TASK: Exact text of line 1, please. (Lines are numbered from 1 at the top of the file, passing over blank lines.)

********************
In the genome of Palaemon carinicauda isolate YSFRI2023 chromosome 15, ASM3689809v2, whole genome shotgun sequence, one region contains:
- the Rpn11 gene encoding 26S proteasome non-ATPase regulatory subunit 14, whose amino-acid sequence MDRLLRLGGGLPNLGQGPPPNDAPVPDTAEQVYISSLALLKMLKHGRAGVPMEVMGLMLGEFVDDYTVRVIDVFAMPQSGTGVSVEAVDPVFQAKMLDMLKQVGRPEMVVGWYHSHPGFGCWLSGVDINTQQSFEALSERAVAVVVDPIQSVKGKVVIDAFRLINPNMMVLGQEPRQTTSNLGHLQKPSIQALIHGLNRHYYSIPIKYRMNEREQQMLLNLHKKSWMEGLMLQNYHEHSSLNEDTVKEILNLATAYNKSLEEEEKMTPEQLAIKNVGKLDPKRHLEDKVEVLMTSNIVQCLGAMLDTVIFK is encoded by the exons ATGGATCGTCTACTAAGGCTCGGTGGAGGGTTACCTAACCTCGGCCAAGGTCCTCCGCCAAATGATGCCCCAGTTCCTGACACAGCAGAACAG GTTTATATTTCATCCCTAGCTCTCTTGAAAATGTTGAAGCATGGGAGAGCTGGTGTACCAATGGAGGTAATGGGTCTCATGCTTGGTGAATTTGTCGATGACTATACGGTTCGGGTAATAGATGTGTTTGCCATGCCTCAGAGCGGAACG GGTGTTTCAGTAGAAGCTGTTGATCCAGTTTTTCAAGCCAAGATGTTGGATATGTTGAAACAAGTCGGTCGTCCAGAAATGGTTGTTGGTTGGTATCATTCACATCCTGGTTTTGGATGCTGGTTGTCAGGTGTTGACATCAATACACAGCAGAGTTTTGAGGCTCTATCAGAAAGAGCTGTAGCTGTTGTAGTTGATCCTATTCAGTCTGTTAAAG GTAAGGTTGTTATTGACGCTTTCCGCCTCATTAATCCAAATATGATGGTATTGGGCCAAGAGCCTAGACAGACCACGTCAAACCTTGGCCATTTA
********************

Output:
In the genome of Palaemon carinicauda isolate YSFRI2023 chromosome 15, ASM3689809v2, whole genome shotgun sequence, one region contains: